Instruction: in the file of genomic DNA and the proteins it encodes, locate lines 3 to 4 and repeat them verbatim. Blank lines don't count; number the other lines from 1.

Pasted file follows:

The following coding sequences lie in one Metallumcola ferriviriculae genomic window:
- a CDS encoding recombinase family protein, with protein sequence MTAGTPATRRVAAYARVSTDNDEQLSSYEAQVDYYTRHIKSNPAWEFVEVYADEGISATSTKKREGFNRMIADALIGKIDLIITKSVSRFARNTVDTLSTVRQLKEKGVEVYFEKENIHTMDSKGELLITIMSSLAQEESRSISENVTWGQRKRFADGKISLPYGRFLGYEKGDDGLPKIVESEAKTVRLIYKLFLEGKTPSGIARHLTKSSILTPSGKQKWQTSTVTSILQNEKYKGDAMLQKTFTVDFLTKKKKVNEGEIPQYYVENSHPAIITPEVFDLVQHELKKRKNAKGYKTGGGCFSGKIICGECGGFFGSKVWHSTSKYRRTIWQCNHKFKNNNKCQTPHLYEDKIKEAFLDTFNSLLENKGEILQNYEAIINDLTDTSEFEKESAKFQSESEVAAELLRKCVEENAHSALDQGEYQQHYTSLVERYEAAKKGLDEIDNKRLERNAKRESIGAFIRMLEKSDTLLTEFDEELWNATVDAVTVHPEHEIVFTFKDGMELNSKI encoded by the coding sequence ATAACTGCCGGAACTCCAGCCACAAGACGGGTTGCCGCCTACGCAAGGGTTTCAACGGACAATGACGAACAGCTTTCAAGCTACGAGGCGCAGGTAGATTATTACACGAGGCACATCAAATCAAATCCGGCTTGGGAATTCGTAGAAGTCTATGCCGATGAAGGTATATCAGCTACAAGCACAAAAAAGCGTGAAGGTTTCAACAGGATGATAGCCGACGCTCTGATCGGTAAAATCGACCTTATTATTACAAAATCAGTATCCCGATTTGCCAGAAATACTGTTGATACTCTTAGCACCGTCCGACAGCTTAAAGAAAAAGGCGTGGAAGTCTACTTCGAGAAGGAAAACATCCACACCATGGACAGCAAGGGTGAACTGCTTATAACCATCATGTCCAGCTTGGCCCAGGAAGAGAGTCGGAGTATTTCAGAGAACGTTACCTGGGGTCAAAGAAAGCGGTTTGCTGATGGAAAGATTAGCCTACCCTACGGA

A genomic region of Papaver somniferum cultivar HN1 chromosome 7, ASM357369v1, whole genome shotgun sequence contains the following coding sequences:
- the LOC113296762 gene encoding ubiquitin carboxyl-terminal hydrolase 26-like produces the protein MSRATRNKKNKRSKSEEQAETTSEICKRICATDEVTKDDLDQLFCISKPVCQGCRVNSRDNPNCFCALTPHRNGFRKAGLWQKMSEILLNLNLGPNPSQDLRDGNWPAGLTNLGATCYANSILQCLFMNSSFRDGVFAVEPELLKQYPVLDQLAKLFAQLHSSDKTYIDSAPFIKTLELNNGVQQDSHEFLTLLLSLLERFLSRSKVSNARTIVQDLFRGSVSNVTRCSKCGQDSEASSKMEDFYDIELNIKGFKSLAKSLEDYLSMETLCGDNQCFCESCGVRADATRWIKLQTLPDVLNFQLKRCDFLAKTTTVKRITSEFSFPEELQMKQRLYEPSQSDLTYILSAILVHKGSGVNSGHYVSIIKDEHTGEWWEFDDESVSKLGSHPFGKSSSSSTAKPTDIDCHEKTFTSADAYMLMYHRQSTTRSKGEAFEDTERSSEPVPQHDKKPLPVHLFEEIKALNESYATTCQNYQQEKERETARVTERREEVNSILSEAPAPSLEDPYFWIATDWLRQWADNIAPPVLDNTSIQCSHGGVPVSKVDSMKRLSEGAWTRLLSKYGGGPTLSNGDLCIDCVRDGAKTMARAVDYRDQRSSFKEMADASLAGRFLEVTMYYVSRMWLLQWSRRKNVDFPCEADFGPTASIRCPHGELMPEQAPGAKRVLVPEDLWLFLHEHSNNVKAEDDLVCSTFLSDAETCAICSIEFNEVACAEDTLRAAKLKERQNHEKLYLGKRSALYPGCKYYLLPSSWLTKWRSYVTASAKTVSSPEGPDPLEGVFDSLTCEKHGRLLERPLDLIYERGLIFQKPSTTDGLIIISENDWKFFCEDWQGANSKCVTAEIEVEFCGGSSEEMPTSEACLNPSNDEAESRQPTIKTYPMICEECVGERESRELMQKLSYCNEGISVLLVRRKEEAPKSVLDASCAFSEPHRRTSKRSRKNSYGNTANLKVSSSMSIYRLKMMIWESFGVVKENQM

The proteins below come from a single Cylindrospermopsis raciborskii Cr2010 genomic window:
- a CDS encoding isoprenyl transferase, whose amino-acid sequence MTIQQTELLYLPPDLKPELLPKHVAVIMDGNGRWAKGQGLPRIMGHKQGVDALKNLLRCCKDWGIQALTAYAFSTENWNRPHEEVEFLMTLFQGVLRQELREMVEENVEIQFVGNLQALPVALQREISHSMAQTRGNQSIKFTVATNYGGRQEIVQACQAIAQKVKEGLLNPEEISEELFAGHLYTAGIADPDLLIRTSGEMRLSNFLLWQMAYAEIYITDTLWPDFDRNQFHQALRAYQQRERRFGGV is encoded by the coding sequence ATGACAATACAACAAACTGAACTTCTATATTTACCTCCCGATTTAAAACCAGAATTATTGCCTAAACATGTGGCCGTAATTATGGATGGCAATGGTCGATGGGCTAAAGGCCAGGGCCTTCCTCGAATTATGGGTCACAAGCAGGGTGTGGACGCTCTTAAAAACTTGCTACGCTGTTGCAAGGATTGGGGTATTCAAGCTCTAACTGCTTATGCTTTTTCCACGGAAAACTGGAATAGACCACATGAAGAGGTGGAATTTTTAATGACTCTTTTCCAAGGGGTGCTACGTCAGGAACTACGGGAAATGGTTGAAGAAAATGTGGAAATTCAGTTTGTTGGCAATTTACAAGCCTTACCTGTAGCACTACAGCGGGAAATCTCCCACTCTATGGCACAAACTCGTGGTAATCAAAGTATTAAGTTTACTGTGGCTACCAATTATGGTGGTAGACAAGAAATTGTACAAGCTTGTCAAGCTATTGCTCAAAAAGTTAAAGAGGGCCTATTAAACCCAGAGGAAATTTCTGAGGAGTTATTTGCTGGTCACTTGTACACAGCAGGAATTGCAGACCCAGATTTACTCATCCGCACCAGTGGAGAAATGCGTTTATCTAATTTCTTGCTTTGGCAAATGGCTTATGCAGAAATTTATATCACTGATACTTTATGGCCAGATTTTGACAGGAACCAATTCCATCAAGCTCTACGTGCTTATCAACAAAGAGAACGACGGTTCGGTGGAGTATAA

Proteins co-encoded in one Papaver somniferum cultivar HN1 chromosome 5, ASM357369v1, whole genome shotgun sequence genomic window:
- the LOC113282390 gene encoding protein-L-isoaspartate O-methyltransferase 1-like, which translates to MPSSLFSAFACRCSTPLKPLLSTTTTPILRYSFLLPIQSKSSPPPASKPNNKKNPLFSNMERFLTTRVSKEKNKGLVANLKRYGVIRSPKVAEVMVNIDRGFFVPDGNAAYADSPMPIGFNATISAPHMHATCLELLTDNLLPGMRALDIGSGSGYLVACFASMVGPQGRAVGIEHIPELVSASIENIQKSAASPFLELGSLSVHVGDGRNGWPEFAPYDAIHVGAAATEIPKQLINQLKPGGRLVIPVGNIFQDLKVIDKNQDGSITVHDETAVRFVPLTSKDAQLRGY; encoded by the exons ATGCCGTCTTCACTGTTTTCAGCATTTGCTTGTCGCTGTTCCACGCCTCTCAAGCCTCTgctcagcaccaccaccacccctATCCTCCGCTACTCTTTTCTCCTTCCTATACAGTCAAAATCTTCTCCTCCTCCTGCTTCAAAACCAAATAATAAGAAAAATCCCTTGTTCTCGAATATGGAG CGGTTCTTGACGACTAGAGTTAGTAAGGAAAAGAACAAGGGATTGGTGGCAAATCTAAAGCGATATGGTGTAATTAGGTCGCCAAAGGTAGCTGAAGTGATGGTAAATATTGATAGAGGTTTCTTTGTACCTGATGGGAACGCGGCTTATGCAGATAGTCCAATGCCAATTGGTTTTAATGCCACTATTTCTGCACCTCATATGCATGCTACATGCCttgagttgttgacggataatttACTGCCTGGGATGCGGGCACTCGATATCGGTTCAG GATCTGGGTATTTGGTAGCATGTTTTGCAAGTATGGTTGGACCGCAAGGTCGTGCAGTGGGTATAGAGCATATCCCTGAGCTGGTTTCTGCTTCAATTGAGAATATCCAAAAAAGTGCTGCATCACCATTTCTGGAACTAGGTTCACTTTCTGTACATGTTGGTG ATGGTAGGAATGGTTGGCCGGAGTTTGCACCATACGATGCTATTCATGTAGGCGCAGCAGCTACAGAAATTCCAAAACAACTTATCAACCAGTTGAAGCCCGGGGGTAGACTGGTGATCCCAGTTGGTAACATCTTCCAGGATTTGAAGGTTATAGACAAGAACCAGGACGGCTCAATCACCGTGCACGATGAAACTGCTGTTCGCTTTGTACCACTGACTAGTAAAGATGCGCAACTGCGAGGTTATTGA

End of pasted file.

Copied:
A genomic region of Papaver somniferum cultivar HN1 chromosome 7, ASM357369v1, whole genome shotgun sequence contains the following coding sequences:
- the LOC113296762 gene encoding ubiquitin carboxyl-terminal hydrolase 26-like produces the protein MSRATRNKKNKRSKSEEQAETTSEICKRICATDEVTKDDLDQLFCISKPVCQGCRVNSRDNPNCFCALTPHRNGFRKAGLWQKMSEILLNLNLGPNPSQDLRDGNWPAGLTNLGATCYANSILQCLFMNSSFRDGVFAVEPELLKQYPVLDQLAKLFAQLHSSDKTYIDSAPFIKTLELNNGVQQDSHEFLTLLLSLLERFLSRSKVSNARTIVQDLFRGSVSNVTRCSKCGQDSEASSKMEDFYDIELNIKGFKSLAKSLEDYLSMETLCGDNQCFCESCGVRADATRWIKLQTLPDVLNFQLKRCDFLAKTTTVKRITSEFSFPEELQMKQRLYEPSQSDLTYILSAILVHKGSGVNSGHYVSIIKDEHTGEWWEFDDESVSKLGSHPFGKSSSSSTAKPTDIDCHEKTFTSADAYMLMYHRQSTTRSKGEAFEDTERSSEPVPQHDKKPLPVHLFEEIKALNESYATTCQNYQQEKERETARVTERREEVNSILSEAPAPSLEDPYFWIATDWLRQWADNIAPPVLDNTSIQCSHGGVPVSKVDSMKRLSEGAWTRLLSKYGGGPTLSNGDLCIDCVRDGAKTMARAVDYRDQRSSFKEMADASLAGRFLEVTMYYVSRMWLLQWSRRKNVDFPCEADFGPTASIRCPHGELMPEQAPGAKRVLVPEDLWLFLHEHSNNVKAEDDLVCSTFLSDAETCAICSIEFNEVACAEDTLRAAKLKERQNHEKLYLGKRSALYPGCKYYLLPSSWLTKWRSYVTASAKTVSSPEGPDPLEGVFDSLTCEKHGRLLERPLDLIYERGLIFQKPSTTDGLIIISENDWKFFCEDWQGANSKCVTAEIEVEFCGGSSEEMPTSEACLNPSNDEAESRQPTIKTYPMICEECVGERESRELMQKLSYCNEGISVLLVRRKEEAPKSVLDASCAFSEPHRRTSKRSRKNSYGNTANLKVSSSMSIYRLKMMIWESFGVVKENQM